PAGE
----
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China Money Rate Jumps to Three-Week High on Cash Demand Outlook

Sept. 18 (Bloomberg) -- China’s money-market rate jumped to the highest level in three weeks after the central bank auctioned treasury deposits at higher yields, reflecting banks’ expectations that cash demand will rise as the quarter-end nears.

The overnight repurchase rate rose for a second day after the People’s Bank of China offered 40 billion yuan ($6.3 billion) of three-month treasury deposits to commercial banks on behalf of the finance ministry at a yield of 3.7 percent, compared with 3.52 percent at the last sale in August. That was the highest rate since September 2011 in similar-maturity auctions.

“The higher yield shows commercial banks are preparing for a cash crunch around the end of this quarter,” said Wang Huane, a senior bond trader at Qilu Bank Co. in Jinan, capital of the eastern Shandong province. “The central bank is trying to prevent a cash shortage by using reverse-repurchase agreements, but they are limited in solving the problem.”

The one-day repo, which measures interbank funding availability, gained 20 basis points to 2.93 percent as of 4:30 p.m. in Shanghai, according to a weighted average rate compiled by the National Interbank Funding Center. It touched 3 percent earlier today, the highest since Aug. 23.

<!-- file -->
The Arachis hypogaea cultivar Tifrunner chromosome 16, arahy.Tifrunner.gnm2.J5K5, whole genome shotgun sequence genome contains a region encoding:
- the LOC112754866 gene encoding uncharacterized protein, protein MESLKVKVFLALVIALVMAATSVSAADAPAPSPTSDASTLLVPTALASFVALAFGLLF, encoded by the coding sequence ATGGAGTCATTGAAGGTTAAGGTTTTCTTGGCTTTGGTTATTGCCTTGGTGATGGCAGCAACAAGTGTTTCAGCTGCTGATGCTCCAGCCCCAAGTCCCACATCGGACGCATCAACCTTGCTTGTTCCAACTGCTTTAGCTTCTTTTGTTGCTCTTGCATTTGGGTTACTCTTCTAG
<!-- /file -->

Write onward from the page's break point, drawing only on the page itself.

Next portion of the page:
The PBOC conducted 20 billion yuan of seven-day reverse-repo operations today and 55 billion yuan of 28-day reverse repos, according to a statement. Yields were unchanged from previous auctions at 3.35 percent and 3.6 percent, respectively.

The one-year swap contract, the fixed cost needed to receive the floating seven-day repurchase rate, declined nine basis points to 3.18 percent, according to data compiled by Bloomberg. The yield on the 3.39 percent government bonds due August 2022 dropped eight basis points, or 0.08 percentage point, to 3.50 percent, according to the Interbank Funding Center.

To contact Bloomberg News staff for this story: Judy Chen in Shanghai at xchen45@bloomberg.net.

To contact the editor responsible for this story: James Regan at jregan19@bloomberg.net

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